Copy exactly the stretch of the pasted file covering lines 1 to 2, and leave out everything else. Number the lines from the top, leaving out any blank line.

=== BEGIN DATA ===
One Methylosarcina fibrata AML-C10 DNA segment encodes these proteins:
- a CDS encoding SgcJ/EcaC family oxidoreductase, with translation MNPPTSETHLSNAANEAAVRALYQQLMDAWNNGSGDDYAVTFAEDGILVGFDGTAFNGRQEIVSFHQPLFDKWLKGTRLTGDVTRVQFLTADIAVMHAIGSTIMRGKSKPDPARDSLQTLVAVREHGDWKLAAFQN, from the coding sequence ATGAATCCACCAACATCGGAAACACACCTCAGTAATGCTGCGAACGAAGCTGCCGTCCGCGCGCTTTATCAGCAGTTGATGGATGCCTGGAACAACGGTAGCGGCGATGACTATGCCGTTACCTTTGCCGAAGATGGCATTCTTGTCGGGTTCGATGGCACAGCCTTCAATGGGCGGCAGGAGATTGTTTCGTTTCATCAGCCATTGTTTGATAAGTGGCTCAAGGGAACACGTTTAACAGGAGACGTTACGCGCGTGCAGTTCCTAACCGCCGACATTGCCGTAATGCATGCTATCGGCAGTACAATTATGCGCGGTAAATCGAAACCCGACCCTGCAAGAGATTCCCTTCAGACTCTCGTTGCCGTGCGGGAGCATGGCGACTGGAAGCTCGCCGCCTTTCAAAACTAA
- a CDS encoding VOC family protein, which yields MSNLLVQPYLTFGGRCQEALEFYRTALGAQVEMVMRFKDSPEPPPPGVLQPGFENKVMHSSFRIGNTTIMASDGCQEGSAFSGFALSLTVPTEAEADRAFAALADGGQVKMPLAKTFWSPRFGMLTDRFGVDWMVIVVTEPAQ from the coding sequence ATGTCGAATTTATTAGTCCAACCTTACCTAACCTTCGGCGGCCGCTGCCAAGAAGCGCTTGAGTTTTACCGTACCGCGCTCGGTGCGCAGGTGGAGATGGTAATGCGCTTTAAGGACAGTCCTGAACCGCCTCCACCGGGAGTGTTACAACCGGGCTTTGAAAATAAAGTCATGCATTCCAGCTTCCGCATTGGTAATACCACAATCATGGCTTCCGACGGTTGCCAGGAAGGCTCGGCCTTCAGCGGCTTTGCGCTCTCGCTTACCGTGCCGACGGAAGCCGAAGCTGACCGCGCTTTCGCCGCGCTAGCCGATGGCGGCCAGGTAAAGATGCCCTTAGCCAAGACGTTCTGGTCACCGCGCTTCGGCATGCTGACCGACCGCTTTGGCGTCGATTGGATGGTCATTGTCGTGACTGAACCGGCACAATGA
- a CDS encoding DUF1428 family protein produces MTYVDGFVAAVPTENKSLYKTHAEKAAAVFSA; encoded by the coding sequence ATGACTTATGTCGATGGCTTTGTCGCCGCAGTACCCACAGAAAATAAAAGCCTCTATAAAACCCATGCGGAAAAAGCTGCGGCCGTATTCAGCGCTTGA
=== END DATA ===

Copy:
One Methylosarcina fibrata AML-C10 DNA segment encodes these proteins:
- a CDS encoding SgcJ/EcaC family oxidoreductase, with translation MNPPTSETHLSNAANEAAVRALYQQLMDAWNNGSGDDYAVTFAEDGILVGFDGTAFNGRQEIVSFHQPLFDKWLKGTRLTGDVTRVQFLTADIAVMHAIGSTIMRGKSKPDPARDSLQTLVAVREHGDWKLAAFQN, from the coding sequence ATGAATCCACCAACATCGGAAACACACCTCAGTAATGCTGCGAACGAAGCTGCCGTCCGCGCGCTTTATCAGCAGTTGATGGATGCCTGGAACAACGGTAGCGGCGATGACTATGCCGTTACCTTTGCCGAAGATGGCATTCTTGTCGGGTTCGATGGCACAGCCTTCAATGGGCGGCAGGAGATTGTTTCGTTTCATCAGCCATTGTTTGATAAGTGGCTCAAGGGAACACGTTTAACAGGAGACGTTACGCGCGTGCAGTTCCTAACCGCCGACATTGCCGTAATGCATGCTATCGGCAGTACAATTATGCGCGGTAAATCGAAACCCGACCCTGCAAGAGATTCCCTTCAGACTCTCGTTGCCGTGCGGGAGCATGGCGACTGGAAGCTCGCCGCCTTTCAAAACTAA